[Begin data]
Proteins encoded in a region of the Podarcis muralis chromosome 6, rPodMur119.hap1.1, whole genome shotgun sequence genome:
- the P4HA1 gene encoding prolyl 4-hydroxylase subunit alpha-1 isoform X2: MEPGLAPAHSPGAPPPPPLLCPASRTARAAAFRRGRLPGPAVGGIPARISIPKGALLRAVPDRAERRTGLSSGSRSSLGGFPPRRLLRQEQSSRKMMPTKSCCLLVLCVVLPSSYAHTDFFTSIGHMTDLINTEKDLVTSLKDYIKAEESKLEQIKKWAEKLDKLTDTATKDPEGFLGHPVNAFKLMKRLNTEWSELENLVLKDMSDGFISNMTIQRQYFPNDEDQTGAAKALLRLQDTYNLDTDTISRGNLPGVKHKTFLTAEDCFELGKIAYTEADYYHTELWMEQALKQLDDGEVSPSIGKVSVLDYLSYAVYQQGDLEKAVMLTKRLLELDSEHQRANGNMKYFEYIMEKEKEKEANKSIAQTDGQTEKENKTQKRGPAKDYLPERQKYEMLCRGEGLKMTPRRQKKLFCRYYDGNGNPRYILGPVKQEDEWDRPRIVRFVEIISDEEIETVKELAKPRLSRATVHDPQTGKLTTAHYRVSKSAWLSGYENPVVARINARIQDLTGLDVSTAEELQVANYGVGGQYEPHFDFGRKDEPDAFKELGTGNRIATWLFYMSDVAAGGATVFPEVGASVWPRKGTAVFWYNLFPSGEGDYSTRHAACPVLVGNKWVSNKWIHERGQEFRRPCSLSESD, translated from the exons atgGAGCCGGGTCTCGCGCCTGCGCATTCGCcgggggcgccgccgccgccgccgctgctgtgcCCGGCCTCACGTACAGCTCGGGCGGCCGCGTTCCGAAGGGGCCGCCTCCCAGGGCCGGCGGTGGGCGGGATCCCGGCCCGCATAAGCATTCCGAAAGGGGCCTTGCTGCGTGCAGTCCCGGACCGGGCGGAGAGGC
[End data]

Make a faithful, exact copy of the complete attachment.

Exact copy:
Proteins encoded in a region of the Podarcis muralis chromosome 6, rPodMur119.hap1.1, whole genome shotgun sequence genome:
- the P4HA1 gene encoding prolyl 4-hydroxylase subunit alpha-1 isoform X2: MEPGLAPAHSPGAPPPPPLLCPASRTARAAAFRRGRLPGPAVGGIPARISIPKGALLRAVPDRAERRTGLSSGSRSSLGGFPPRRLLRQEQSSRKMMPTKSCCLLVLCVVLPSSYAHTDFFTSIGHMTDLINTEKDLVTSLKDYIKAEESKLEQIKKWAEKLDKLTDTATKDPEGFLGHPVNAFKLMKRLNTEWSELENLVLKDMSDGFISNMTIQRQYFPNDEDQTGAAKALLRLQDTYNLDTDTISRGNLPGVKHKTFLTAEDCFELGKIAYTEADYYHTELWMEQALKQLDDGEVSPSIGKVSVLDYLSYAVYQQGDLEKAVMLTKRLLELDSEHQRANGNMKYFEYIMEKEKEKEANKSIAQTDGQTEKENKTQKRGPAKDYLPERQKYEMLCRGEGLKMTPRRQKKLFCRYYDGNGNPRYILGPVKQEDEWDRPRIVRFVEIISDEEIETVKELAKPRLSRATVHDPQTGKLTTAHYRVSKSAWLSGYENPVVARINARIQDLTGLDVSTAEELQVANYGVGGQYEPHFDFGRKDEPDAFKELGTGNRIATWLFYMSDVAAGGATVFPEVGASVWPRKGTAVFWYNLFPSGEGDYSTRHAACPVLVGNKWVSNKWIHERGQEFRRPCSLSESD, translated from the exons atgGAGCCGGGTCTCGCGCCTGCGCATTCGCcgggggcgccgccgccgccgccgctgctgtgcCCGGCCTCACGTACAGCTCGGGCGGCCGCGTTCCGAAGGGGCCGCCTCCCAGGGCCGGCGGTGGGCGGGATCCCGGCCCGCATAAGCATTCCGAAAGGGGCCTTGCTGCGTGCAGTCCCGGACCGGGCGGAGAGGC